Value of Time (Part 1)

When one hears the word “time,” they go through a process of elimination to determine the reference. People use this word in everyday language to describe a value, but often it is in reference to a clock. In which case, time is merely a measuring tool used to determine where you are in a particular moment of life, or where you want to be in the future.  

When economists use the term, they are likely referencing a value for time. In this case it’s “future value” or “present value.” We can understand this subtle difference with an economic term called “opportunity cost,” which means the value that one would have gained from the next best alternative choice.

For today, let’s have some fun with the way we can understand present value and opportunity costs.

The biggest debate of every weekend in my house is what to buy at the grocery store for the following week. My wife and I hate this discussion as it can be a huge waste of time. As no surprise to people that know me, I of course created a spreadsheet. Within 10 minutes of, “Hun what do you want for dinner this week?” I can quickly open my computer, find my food generator, click roll the dice, and BAM!

You see that! I have the entire week planned, and now I’m a hero. Not only that, this generator will tell me what to buy at the store and keeps us to our weekly budget. Heck, you could even update it to include the recipes.

The point is, we have to value our time as we can never get it back. The opportunity cost of debating a list, is the time I could have spent doing something else. So, instead of debating, I chose to have a higher present value and go hang with the kids. I could have spent 40 minutes, making a list, but instead I did it in 10 and said done!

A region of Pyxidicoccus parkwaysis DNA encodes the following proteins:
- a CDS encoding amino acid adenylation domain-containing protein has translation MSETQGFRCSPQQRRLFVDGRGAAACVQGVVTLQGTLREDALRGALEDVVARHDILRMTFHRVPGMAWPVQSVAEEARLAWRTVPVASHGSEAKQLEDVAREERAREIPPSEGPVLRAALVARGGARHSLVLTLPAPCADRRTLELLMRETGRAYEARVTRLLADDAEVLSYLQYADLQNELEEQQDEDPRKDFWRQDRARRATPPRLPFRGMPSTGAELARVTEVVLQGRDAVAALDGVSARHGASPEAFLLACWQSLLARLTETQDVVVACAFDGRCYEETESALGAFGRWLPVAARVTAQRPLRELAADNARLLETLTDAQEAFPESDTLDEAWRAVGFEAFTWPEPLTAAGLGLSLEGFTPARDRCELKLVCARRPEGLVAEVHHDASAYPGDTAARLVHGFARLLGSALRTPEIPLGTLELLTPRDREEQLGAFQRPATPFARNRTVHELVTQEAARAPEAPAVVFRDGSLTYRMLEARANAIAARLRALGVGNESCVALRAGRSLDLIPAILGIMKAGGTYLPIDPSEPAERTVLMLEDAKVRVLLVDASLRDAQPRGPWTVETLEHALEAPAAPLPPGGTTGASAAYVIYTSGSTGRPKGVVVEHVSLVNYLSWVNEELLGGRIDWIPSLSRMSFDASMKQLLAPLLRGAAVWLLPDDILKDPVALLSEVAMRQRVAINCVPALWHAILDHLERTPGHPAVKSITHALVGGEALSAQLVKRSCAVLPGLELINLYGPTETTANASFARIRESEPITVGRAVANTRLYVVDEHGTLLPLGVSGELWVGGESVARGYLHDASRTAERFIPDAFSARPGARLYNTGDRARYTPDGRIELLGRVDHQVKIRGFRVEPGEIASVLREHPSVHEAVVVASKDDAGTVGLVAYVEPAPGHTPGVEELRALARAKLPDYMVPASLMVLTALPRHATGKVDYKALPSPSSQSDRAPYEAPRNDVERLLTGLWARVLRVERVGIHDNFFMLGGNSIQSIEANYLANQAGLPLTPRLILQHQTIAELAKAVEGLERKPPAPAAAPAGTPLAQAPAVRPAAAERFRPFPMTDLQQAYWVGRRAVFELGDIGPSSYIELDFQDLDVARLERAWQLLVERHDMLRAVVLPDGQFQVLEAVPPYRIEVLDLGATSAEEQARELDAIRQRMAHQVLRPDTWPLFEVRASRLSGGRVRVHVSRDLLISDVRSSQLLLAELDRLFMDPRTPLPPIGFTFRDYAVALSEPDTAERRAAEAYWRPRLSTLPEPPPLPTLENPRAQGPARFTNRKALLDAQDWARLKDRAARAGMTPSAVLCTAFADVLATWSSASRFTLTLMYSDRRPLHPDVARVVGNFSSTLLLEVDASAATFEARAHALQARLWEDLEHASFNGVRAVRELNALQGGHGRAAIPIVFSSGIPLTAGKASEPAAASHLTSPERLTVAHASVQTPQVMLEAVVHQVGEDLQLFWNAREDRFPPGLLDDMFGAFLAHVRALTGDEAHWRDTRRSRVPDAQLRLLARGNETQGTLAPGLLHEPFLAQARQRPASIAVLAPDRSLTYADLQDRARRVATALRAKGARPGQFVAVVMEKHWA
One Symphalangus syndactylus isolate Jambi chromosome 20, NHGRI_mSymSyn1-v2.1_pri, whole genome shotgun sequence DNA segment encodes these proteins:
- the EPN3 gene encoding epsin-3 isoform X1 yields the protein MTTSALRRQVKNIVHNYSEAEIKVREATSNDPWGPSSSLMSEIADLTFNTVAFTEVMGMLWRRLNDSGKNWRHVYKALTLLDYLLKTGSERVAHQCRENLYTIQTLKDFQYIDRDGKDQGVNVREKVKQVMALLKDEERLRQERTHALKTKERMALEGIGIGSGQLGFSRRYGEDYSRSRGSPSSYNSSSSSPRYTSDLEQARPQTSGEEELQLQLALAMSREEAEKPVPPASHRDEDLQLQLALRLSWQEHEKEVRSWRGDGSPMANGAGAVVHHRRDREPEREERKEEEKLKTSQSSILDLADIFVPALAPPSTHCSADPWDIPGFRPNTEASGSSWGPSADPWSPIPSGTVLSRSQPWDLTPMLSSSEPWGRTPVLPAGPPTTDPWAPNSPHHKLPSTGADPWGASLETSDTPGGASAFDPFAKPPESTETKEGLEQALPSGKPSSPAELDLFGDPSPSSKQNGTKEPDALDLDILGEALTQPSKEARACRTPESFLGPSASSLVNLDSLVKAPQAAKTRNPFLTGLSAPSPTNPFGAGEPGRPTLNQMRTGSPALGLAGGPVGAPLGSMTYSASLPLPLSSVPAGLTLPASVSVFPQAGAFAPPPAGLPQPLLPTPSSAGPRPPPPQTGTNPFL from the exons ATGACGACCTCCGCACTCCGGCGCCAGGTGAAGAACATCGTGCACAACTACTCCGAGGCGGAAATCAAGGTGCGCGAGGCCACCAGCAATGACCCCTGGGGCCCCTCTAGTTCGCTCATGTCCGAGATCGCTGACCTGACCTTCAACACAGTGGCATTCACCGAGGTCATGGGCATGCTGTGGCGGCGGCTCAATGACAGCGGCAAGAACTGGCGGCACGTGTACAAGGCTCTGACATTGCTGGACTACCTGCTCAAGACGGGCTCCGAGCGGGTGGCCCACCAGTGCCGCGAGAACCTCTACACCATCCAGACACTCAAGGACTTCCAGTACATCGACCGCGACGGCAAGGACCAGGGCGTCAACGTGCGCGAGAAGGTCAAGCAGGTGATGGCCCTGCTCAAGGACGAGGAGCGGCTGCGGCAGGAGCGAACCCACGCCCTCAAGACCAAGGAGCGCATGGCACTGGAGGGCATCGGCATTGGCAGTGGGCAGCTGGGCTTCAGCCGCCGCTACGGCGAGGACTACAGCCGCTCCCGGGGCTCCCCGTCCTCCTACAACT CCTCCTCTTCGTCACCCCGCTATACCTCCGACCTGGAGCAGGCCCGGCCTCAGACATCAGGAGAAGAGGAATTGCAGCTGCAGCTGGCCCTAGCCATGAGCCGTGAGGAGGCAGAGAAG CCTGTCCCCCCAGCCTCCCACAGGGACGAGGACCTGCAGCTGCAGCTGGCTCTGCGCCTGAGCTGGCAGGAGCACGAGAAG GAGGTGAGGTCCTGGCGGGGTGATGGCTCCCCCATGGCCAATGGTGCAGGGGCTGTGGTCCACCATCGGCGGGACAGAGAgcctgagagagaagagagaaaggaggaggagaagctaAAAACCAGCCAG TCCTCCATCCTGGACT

For present value, we need to have a true way to measure the cost. Everyone should equate their time spent on something in some sort of numeric term (yes, this is the Economist in me). It can be in terms of dollars, or even on a ranking scale. I personally choose to measure things with a ranking scale from 1-10, with 10 being the most desired, because it keeps all my choices in perspective. Debating is only worth like a 1, whereas saving 30 minutes is like a 4. Thus, I chose to save time because it is ranked higher on my scale.  Now that I have saved 30 minutes of my life I can go hang with the kids, surf, eat, or enjoy the outdoors that much more.

In order to enjoy life to the fullest, and take in each moment as they come, we must constantly value our time. Doing so with every choice, and using a rational perspective for our decisions is what helps us live at the higher ranking of our scale all the time.

Of course, we can’t always make decisions based on the present value, so stay tuned for the future value discussion.

Clock photo credit: Lukas Blazek

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